Spin and Spring

I’ve finished a few more spinning projects and thought I’d share them, matching them with a corresponding early Spring photo from our yard.

Handspun Wool/Alpaca/Silk
Emerging Spring - Wild Ginger

Approximately 835 yards of 2-ply yarn, spun from about 18 oz. of alpaca, silk and wool fiber. I’ve matched it with some delicate wild ginger coming up through some rocks.

Handspun Fairy Blend
Emerging Spring - Moss

The sparkly bits in this luxurious blend of alpaca, bison, wool, ramie and tencel remind me of the wee shoots of new growth on a patch of moss. I spun approximately 170 yards of 2-ply yarn from 2 oz. of fiber.

Handspun Alpaca & Silk
Emerging Spring - Hepatica

And, this 70/30 blend of alpaca and silk, spun from 4 oz. of fiber and yielding 190 yards of 2-ply yarn, is paired with one of the first flowers of Spring (at least in our yard) – Hepatica.

Apart from some stubbornly cold temperatures, I think it’s safe to say the spell of Winter has been broken.

Much to See, Much to Do

The problem with waiting so long between blog posts is that stuff starts to pile up. Unfortunately, I’m going to leave you with a bunch of stuff to look at, but not much to read (it’s a beautiful day and our yard is calling to me).

Virginia finished up another crochet afghan. This one is made up of granny squares, using Jamieson’s Spindrift.

Crochet Granny Square Afghan

(More photos can be found on our Flickr page)

She also finished a tank, knit using Louet’s Euroflax Linen.

Essential Tank

The pattern is the “Essential Tank” by Wendy Bernard in her book Custom Knits.

It’s been a while since I’ve posted any finished socks. She’s started a renewed effort to knock off 52 pairs by the end of May (I think she’s at 40, having started last June).

Socks (36 of 52)

Socks (37 of 52)

Socks (38 of 52)

Socks (39 of 52)

The Garden
I can’t tell you how wonderful it is to feel the sun and dirt on my skin. There’s nothing like being shut up in a hospital room for three month-long periods, and then told to not go near the stuff for the rest of the year, to really make you appreciate the sore muscles, new calluses and dirty hands that come from playing in the yard.

Brick Path in Cutting Garden

Our “cutting garden” got a bit of a facelift with a newly-bordered brick path. And, speaking of cutting gardens, our house has vases in practically every room. Nothing brightens the room more than a bouquet of daffodils.


I was also given a couple of black raspberries from a coworker’s yard. They seem to be thriving from the transplant, and hopefully will even produce something this year.

Transplanted Black Raspberry

No more talk. Must go play. So, if you are thinking about staying inside today… get off your ass and get out there. Enjoy the fresh air, sun on your skin, dirt in your fingernails.

Birthday Socks (and flowers)

We celebrated Virginia’s birthday last weekend, and I was hoping to have these done by then (it was good motivation). But, try as I might, I did not finish in time. Still, I say delivery within a week of one’s birthday counts.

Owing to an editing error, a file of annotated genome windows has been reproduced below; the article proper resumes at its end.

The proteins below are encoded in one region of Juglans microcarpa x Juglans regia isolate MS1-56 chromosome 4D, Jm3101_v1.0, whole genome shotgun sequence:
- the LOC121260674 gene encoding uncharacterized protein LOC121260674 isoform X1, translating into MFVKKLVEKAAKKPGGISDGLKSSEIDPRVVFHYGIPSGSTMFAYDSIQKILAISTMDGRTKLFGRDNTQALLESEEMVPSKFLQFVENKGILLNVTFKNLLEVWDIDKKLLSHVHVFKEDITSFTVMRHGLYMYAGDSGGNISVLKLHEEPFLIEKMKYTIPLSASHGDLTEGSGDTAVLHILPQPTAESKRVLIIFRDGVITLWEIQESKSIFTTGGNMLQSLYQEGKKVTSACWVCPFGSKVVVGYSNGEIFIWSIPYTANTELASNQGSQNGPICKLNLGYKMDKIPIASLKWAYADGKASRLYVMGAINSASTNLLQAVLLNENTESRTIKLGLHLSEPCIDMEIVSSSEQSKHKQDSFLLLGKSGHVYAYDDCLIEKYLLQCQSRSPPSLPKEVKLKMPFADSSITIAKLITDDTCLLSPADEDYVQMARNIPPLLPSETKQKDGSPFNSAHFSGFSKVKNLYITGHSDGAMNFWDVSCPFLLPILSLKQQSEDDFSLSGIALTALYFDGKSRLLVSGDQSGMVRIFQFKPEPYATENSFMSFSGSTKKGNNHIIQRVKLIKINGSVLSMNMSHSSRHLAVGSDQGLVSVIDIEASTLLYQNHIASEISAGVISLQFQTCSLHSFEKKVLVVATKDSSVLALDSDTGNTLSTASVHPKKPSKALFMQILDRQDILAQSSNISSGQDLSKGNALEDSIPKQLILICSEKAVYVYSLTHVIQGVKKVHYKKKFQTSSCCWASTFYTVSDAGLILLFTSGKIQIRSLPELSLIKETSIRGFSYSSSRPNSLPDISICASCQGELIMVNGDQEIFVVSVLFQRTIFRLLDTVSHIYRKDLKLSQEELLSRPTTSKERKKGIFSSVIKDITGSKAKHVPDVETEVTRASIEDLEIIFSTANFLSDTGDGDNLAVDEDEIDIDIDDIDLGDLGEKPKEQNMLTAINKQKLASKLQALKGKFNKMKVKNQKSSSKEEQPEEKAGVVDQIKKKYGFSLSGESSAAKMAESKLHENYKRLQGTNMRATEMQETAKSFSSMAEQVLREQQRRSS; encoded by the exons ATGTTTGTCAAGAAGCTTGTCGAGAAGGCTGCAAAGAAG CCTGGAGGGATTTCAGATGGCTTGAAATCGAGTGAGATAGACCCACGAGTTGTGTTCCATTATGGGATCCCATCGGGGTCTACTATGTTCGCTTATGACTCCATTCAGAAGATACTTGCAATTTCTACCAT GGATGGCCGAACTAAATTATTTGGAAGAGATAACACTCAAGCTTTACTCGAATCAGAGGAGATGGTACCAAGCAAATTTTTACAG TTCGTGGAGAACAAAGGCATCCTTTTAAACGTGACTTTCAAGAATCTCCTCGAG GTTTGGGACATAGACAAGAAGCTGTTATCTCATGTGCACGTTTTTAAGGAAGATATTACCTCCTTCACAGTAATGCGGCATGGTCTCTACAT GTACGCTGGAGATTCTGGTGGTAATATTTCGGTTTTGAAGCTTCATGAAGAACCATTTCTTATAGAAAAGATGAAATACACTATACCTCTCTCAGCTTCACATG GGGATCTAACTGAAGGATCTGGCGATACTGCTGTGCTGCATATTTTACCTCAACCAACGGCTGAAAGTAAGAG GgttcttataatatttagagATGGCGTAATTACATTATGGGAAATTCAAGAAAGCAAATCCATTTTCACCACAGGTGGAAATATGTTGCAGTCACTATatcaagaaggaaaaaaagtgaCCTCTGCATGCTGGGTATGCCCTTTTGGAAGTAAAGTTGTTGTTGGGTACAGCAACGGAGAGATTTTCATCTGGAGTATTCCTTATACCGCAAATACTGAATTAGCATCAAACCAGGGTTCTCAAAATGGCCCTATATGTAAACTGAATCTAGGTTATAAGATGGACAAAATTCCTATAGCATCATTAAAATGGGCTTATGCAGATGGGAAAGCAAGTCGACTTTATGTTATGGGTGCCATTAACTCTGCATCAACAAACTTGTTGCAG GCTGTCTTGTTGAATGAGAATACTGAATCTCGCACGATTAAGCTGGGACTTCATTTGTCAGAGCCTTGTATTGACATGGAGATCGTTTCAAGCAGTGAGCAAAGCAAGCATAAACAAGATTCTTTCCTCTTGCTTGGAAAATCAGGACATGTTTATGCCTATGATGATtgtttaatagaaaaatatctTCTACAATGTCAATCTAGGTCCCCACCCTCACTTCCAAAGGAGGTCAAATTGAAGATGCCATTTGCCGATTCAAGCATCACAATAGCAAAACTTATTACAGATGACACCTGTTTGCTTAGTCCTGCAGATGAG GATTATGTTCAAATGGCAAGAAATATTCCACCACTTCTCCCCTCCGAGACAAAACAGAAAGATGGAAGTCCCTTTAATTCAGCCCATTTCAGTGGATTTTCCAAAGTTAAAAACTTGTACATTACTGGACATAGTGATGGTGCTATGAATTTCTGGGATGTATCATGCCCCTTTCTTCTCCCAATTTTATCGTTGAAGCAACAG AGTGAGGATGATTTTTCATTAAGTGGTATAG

Norwegian Stockings

These are Nancy Bush’s Norwegian Stockings that I knit using Smart Yarn. The nice thing about DK-weight yarn is that it makes a project like this go much quicker. When I first cast these on, I was a little worried I’d be giving these to her for next year’s birthday.

Norwegian Stockings

Norwegian Stockings

But, as you can see, they are done (and with only a couple of tiny errors).

And, no birthday around here is complete without a last-of-the-season bouquet from the farmers market. With snow predicted for tonight and tomorrow, it appears like we just barely squeaked these in.

Birthday Bouquet

Happy birthday, my dear.

Chemo postponed

Blood tests revealed a drop in my white blood cell and neutrophil counts over the weekend. So, they are waiting to start the consolidation until those numbers bump back up (perhaps on Wednesday). I suppose if they continue to go down, there will be much furling of brows and scratching of chins since, in theory, I should be well on my way to increased bone marrow activity. On the other hand, apparently this is not much to be worried about, just another lesson in patience, another “bump in the road.” However, when told not to worry as many times as we have been told, it’s hard not to start wondering if they are just saying it as opposed to really meaning it. But, in the end, not worrying is the best thing to do… I mean, we all like to keep our sanity, right?

Looking at the bright side, today will sort of be a free day. No harsh drugs coursing through my body = feeling pretty good. So, on that note, I’ll leave you with another image of the lovely things around me that gently nudge me away from worry.


(Judging by all the floral pictures I’ve taken, it’s probably a good thing I’m not going through this in the dead of winter.)